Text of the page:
Hiking Etiquette & Guidelines

Those who use our local trails come in all types — ranging from  hikers to power walkers, trail runners, photographers, uphill and downhill bikers, naturalists — and in all ages, genders, and walks of life. On a typical day there'll be college age students, the elderly , kids, families, out of towners and those with and without their dogs. There are those out for the views, those looking for an off-trail adventure and others looking for one of the many hidden waterfalls or water holes.

In a typical year more than 100,000 of these types frequent the front country trails and 2-3 times that if you count all the trails in all of the county. Amazingly, for the most part, everyone seems to get along fairly well, have a great time out on the trail and care reasonably well for the trails.

A great deal of this, I think, is due to the respect that most have for our local trails and desire to keep them that way for the next trip out in the hills. If you haven't been out on our trails, here are a few things to keep in mind that will help us maintain the trails and allow others to enjoy themselves as much as you are:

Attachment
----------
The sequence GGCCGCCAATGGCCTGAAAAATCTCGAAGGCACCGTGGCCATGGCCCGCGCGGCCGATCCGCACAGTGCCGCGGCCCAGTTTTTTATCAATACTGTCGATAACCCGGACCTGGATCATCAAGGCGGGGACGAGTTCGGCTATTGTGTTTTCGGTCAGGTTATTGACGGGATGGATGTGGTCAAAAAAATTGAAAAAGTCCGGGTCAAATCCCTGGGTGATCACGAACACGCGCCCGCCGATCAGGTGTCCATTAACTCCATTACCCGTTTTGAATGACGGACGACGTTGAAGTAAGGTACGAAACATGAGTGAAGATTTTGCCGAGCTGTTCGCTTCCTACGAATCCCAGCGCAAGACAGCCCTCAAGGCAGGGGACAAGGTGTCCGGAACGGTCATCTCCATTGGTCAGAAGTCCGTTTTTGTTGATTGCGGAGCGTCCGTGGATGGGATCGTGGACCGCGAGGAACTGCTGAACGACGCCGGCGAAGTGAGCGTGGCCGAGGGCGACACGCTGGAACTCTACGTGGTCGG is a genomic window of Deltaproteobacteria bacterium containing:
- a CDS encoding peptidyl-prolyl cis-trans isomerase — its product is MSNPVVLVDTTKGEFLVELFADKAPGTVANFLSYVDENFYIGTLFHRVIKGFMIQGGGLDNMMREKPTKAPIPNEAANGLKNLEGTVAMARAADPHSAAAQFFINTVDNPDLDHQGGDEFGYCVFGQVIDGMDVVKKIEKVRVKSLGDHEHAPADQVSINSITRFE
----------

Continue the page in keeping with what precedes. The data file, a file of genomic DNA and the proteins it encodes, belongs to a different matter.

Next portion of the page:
• Be friendly and have fun. The other hikers are out to have a good time just like you are, and a friendly “howdy” or “hello” can go a long way toward fostering a positive atmosphere among everyone on the trail.
    • While fun is great do keep in mind the other hikers on the trail. Voices carry.
    • Make sure to carry out everything you brought in with you. The number one thing that hikers agree takes away from their experience is seeing trash along the trail.
    • Leaving doggie bags along the trail is an absolute no-no. 
    • Stay off the trails after it rains or until they dry out enough that you won't damage them. Walking on muddy trails is one of the main ways that the tread is damaged.
    • Please don't shortcut switchbacks. Aside from aesthetics, the erosion caused by water running down these shortcuts is a serious long term problem for maintaining the trails.

The click the "Leave No Trace" tab for a more thorough overview of the many ways you can improve your own habits when out hiking on our trails.

Thursday, September 3, 2020